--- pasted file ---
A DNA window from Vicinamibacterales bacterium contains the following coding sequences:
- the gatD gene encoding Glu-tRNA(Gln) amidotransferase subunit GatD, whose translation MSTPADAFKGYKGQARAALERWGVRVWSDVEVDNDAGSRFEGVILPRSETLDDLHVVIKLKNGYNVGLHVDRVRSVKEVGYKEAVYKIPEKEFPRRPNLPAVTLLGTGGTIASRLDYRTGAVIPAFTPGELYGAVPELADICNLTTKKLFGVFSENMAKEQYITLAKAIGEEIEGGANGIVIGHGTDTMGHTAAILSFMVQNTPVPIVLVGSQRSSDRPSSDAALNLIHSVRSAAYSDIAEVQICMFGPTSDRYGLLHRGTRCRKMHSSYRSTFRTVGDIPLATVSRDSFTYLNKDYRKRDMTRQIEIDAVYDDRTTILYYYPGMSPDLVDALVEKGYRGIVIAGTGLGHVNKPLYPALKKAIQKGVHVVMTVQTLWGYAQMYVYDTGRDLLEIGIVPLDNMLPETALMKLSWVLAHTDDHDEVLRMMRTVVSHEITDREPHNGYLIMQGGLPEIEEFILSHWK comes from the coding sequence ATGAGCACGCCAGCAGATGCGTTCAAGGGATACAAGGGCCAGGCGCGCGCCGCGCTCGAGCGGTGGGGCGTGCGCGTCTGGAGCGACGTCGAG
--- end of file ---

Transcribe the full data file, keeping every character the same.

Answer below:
A DNA window from Vicinamibacterales bacterium contains the following coding sequences:
- the gatD gene encoding Glu-tRNA(Gln) amidotransferase subunit GatD, whose translation MSTPADAFKGYKGQARAALERWGVRVWSDVEVDNDAGSRFEGVILPRSETLDDLHVVIKLKNGYNVGLHVDRVRSVKEVGYKEAVYKIPEKEFPRRPNLPAVTLLGTGGTIASRLDYRTGAVIPAFTPGELYGAVPELADICNLTTKKLFGVFSENMAKEQYITLAKAIGEEIEGGANGIVIGHGTDTMGHTAAILSFMVQNTPVPIVLVGSQRSSDRPSSDAALNLIHSVRSAAYSDIAEVQICMFGPTSDRYGLLHRGTRCRKMHSSYRSTFRTVGDIPLATVSRDSFTYLNKDYRKRDMTRQIEIDAVYDDRTTILYYYPGMSPDLVDALVEKGYRGIVIAGTGLGHVNKPLYPALKKAIQKGVHVVMTVQTLWGYAQMYVYDTGRDLLEIGIVPLDNMLPETALMKLSWVLAHTDDHDEVLRMMRTVVSHEITDREPHNGYLIMQGGLPEIEEFILSHWK comes from the coding sequence ATGAGCACGCCAGCAGATGCGTTCAAGGGATACAAGGGCCAGGCGCGCGCCGCGCTCGAGCGGTGGGGCGTGCGCGTCTGGAGCGACGTCGAG